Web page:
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Kudos to television journalist, Talat Hussain, for surviving the audacious Israeli attack on the Freedom Flotilla, and returning home to tell the tale.

Now, if only our brave media personalities could exhibit exactly the same kind of commitment and guts in condemning all the gore and tragedies that take place in the name of faith in our own country …

That would be asking for a bit too much, wouldn’t it? After all, they know that if they were to do so, not only would they suffer labels of being ‘liberal extremists,’ or ‘western/Indian/Zionist agents,’ but no prominent government functionary would dare or bother receive them as heroes either.

The way certain frontline members of the present government received Talat (as if he had just returned after liberating Palestine from the clutches of the aggressive Zionist state), the question arose (at least in some cynical minds), where exactly were the same ministers and elected politicians (from both the PPP and PML-N), when the Ahmadi community was picking up the bodies and limbs of their dead ones slaughtered by extremists on the May 28?

Not a single leading member of the ruling cabinet and the opposition (except Interior Minister Rehman Malik) bothered to visit some of the injured Ahmadi men, women and children at a hospital in Lahore.

But interestingly, prominent ruling functionaries and their counterparts in the opposition were ready with rose garlands and flying accolades for the returning three Pakistanis (yes, that many) from the tribulations on the Turkish ship.

Late Benazir Bhutto in her book ‘Islam and Reconciliation’ insists that democracy and democrats are the nation’s best defence against extremist thought and organizations. This makes sense – but in theory only.

Because never mind the obnoxious reactionary claptrap that is gleefully spouted by the lunatic fringe present in shape of religious parties, certain TV personalities and ‘security analysts,’ have our (more sober) elected representatives sounded any better?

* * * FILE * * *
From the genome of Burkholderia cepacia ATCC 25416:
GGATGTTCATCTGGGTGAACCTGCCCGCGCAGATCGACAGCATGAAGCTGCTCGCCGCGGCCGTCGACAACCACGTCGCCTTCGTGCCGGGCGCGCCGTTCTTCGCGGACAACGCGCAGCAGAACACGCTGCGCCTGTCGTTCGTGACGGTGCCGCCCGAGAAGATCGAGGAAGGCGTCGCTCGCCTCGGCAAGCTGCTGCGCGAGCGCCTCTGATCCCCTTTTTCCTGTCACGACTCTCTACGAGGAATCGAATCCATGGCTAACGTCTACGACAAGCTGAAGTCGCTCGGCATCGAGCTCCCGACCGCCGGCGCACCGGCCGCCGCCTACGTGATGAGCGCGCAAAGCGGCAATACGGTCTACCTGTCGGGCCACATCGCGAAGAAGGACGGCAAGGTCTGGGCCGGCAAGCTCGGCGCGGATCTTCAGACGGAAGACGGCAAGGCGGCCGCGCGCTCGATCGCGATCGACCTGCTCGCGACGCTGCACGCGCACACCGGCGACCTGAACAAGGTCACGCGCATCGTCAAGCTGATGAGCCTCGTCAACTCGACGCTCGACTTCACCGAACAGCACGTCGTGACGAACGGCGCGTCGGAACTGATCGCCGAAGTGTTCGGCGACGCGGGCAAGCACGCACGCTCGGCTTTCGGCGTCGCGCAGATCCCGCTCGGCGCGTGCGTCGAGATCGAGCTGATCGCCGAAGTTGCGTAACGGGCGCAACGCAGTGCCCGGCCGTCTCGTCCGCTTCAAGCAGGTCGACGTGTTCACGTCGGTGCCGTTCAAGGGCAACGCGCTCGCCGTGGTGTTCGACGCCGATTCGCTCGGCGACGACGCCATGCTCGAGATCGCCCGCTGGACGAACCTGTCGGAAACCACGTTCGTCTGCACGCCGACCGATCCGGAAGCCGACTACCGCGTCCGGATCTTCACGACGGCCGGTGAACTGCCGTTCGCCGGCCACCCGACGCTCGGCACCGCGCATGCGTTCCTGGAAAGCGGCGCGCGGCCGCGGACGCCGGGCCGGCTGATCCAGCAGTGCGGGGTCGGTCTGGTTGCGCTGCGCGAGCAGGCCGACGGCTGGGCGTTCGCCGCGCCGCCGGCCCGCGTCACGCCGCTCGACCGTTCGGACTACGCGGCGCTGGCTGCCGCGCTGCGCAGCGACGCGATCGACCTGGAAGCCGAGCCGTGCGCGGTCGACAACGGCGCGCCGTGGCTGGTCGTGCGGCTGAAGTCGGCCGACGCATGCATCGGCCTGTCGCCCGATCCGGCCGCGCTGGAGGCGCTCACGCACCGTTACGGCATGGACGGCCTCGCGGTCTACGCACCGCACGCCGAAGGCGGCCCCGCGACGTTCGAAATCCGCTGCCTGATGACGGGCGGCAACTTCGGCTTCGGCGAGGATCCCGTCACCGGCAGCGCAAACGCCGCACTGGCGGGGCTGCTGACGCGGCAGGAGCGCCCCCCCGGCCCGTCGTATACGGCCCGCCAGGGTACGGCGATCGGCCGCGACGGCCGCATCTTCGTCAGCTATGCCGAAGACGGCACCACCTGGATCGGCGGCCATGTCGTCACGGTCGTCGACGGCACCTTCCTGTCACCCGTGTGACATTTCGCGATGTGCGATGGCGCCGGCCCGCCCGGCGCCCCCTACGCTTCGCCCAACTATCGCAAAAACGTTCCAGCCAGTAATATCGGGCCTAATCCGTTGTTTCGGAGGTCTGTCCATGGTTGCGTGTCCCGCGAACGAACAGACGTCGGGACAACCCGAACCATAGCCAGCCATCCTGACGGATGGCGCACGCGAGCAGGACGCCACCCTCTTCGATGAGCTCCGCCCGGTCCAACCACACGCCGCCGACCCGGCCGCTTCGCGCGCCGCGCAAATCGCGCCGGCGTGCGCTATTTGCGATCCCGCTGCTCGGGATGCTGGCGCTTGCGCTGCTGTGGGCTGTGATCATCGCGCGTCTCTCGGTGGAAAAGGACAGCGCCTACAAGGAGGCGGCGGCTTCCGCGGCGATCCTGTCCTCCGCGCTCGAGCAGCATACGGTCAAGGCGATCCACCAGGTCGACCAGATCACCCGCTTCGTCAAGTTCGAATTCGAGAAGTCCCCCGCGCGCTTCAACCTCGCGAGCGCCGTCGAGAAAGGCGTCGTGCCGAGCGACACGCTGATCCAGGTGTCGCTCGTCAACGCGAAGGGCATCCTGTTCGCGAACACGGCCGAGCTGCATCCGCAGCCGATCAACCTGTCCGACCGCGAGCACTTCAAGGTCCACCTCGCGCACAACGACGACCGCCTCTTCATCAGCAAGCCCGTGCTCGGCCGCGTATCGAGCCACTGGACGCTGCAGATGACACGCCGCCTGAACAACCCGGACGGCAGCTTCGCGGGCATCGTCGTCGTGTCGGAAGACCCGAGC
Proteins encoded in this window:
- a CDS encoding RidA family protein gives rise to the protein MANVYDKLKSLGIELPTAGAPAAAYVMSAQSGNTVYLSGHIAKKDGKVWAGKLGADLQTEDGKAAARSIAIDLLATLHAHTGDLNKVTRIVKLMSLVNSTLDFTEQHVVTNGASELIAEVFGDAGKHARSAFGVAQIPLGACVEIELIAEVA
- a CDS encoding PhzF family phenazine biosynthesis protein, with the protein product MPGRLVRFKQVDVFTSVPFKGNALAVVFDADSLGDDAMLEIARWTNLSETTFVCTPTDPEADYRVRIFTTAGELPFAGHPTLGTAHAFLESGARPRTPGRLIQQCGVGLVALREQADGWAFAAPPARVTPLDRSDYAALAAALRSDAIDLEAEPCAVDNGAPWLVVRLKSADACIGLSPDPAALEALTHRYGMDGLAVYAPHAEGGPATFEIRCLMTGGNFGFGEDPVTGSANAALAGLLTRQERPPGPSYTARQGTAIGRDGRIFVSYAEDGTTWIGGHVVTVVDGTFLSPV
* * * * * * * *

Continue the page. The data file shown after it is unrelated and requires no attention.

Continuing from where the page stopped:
Subdued lip service and worn out statements of condemnation were all that the country’s prime minister and the chief minister of Punjab had to offer to the loved ones of those mutilated by the extremists. But what else could they have said?

They are all products of a constitution penned by elected parliamentarians (in 1973); a constitution a part of which actually gives vent to the views and demands of Sunni Islamic parties known for their unabashed hatred for ‘heretics’ and minorities.

So what can one expect even from elected parliamentarians whenever the country is faced by a situation in which groups of self-righteous majority Muslim sects pounce upon every opportunity to practice their hateful fantasies of religious cleansing and the genocide of ‘heretics.’  Does not certain section of the glorious 1973 constitution give them this divine right?

No wonder the prime minister seemed more concerned about a single TV journalist, and as usual the leaders of the main opposition party, the PML-N, are still struggling to condemn the terrorists by name.

Punjab CM, Shahbaz Sharif, called them ‘criminals.’ In Sindh and Karachi, dear sir, we call gangsters in the slums of Lyari and dacoits in the forests of Dadu and Moro, criminals. But those who explode themselves in market places and worship grounds and hurl grenades at unarmed civilians in the name of Allah and Islam; we call them Islamic extremists – or more clearly, the Taliban and their sectarian foot soldiers in the shape of the supposedly defunct Sipah Sahaba, Lashkar-e-Taiba, Lashkar-e-Jhangvi, etc.

Shahbaz remained numb and mum even when the Punjab’s chapter of the Thereek-e-Taliban Pakistan (TTP) – also called the ‘Punjabi Taliban’ – proudly owned the gruesome attack on the Ahmadi’s places of worship.